WASHINGTON -- She came to Capitol Hill amid lofty expectations, the first presidential spouse ever elected to public office and one of a phalanx of Democrats who gave the party new life in a Senate evenly split with Republicans.
But the debut of Sen. Hillary Rodham Clinton, while promising initially, has become a disaster.
For the new senator from New York, mounting questions about what she and her husband did and didn't know when he issued last-minute pardons to felons and a fugitive are a monumental embarrassment.
This new episode and other ethical questions that have shadowed Sen. Clinton during her transition from the White House to the Capitol -- a mega-deal for her memoirs, the acceptance of a shower of gifts from wealthy friends -- have come at the worst possible time for her and her party.
Sen. Clinton and other congressional Democrats are seeking to develop a strategy of opposition to the Bush administration as Republicans move aggressively to rewrite the federal budget and cut taxes. The GOP is wielding nearly all levers of federal power for the first time since the 1950s.
But a coherent opposition strategy, if it yet exists, has been eclipsed by the seemingly never-ending string of Clinton controversies. How could the revised Democratic position on tax cuts possibly compete with this week's revelations about presidential brother-in-law Hugh Rodham's grab for influence? Or the revelations about the pardon of fugitive businessman Marc Rich, whose ex-wife gave generously to Democratic causes?
"It is certainly not how I would have preferred or planned to start my Senate career," Sen. Clinton acknowledged Thursday in a news conference, "and I regret deeply that there has been these kinds of matters occurring."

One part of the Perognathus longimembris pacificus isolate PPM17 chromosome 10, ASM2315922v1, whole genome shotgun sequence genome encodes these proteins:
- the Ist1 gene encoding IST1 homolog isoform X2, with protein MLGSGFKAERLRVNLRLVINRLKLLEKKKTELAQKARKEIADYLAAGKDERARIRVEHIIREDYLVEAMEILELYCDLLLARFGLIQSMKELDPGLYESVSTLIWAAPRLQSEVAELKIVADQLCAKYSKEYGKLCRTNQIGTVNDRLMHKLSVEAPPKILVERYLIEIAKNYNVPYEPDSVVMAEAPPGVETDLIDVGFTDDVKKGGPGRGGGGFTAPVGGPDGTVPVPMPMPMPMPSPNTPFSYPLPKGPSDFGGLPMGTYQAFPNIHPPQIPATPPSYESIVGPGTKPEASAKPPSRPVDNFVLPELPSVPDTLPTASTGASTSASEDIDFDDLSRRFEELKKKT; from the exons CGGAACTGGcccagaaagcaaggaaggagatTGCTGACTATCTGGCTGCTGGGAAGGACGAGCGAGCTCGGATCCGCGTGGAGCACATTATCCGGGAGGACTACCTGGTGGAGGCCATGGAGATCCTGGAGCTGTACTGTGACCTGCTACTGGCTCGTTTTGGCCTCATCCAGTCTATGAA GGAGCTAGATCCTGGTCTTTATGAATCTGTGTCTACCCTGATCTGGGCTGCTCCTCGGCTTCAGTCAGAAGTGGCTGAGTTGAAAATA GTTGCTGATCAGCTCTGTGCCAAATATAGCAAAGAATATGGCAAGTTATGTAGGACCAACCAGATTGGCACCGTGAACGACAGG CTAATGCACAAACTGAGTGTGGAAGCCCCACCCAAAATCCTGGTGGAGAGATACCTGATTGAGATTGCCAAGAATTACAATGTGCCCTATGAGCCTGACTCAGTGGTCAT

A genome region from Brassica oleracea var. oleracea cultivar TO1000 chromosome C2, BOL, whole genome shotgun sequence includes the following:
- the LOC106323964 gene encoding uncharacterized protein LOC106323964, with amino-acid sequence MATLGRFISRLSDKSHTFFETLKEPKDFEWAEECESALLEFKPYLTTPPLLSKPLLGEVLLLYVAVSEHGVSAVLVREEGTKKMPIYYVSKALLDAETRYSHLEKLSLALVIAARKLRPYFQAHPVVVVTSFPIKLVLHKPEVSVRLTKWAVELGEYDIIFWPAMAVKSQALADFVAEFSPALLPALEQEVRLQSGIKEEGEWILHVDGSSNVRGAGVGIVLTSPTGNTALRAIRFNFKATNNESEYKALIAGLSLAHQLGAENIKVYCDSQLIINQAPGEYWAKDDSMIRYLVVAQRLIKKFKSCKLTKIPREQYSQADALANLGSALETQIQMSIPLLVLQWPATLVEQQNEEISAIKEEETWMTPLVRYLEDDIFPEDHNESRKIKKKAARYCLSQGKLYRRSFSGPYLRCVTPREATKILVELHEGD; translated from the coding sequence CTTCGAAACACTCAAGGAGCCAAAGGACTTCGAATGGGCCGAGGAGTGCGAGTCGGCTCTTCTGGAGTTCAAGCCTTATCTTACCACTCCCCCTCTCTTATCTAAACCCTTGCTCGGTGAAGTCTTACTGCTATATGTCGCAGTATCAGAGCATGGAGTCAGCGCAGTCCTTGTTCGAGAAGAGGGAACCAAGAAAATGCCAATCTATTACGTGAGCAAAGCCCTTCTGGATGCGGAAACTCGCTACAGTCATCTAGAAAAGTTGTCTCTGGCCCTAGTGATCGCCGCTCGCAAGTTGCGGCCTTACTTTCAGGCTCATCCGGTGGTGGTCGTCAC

Many Democratic strategists are alarmed by a turn of events that has reminded the public of what they least liked about the two-term Clinton administration: Whitewater, Travelgate, Monica, Paula, the Rose Law Firm, the Lincoln Bedroom and all the rest.
"Clinton fatigue has reached its climax," said one senior Senate Democratic strategist, who like several others declined to be quoted by name. "They have virtually no defenders in any of this."
Democrats, forced to confront the controversies even as they try to redefine their party in the post-Clinton era, are searching desperately for silver linings. One beleaguered Democratic leadership aide noted that at least the fresh revelations about the Clinton pardons did not coincide with the upcoming release of the Bush budget -- a time when the party wants to go on the attack. "Better this week than next week," the aide said.
Another plus cited by Democratic strategists: talk of putting Sen. Clinton on the party's national ticket in 2004 is bound to recede, clearing the field for other Democrats.
"Not only can she forget about running for president," said University of Virginia political analyst Larry Sabato, "she isn't going to be on anyone's credible list for (vice president). To do so would produce two months of scandal stories -- just regurgitating what's happened."
Clearly the Clinton problems are a gift to President Bush and congressional Republicans. A new Gallup poll shows that Bush's favorable ratings, which were about tied with President Clinton's late last year, have risen sharply while Bill Clinton's numbers have fallen. Sen. Clinton's ratings have also dropped but not quite as sharply.
Clinton so far has largely avoided catching any public flack from her colleagues. Eventually, Clinton will risk exhausting her goodwill with other senators unless she can steer clear of controversy for awhile.
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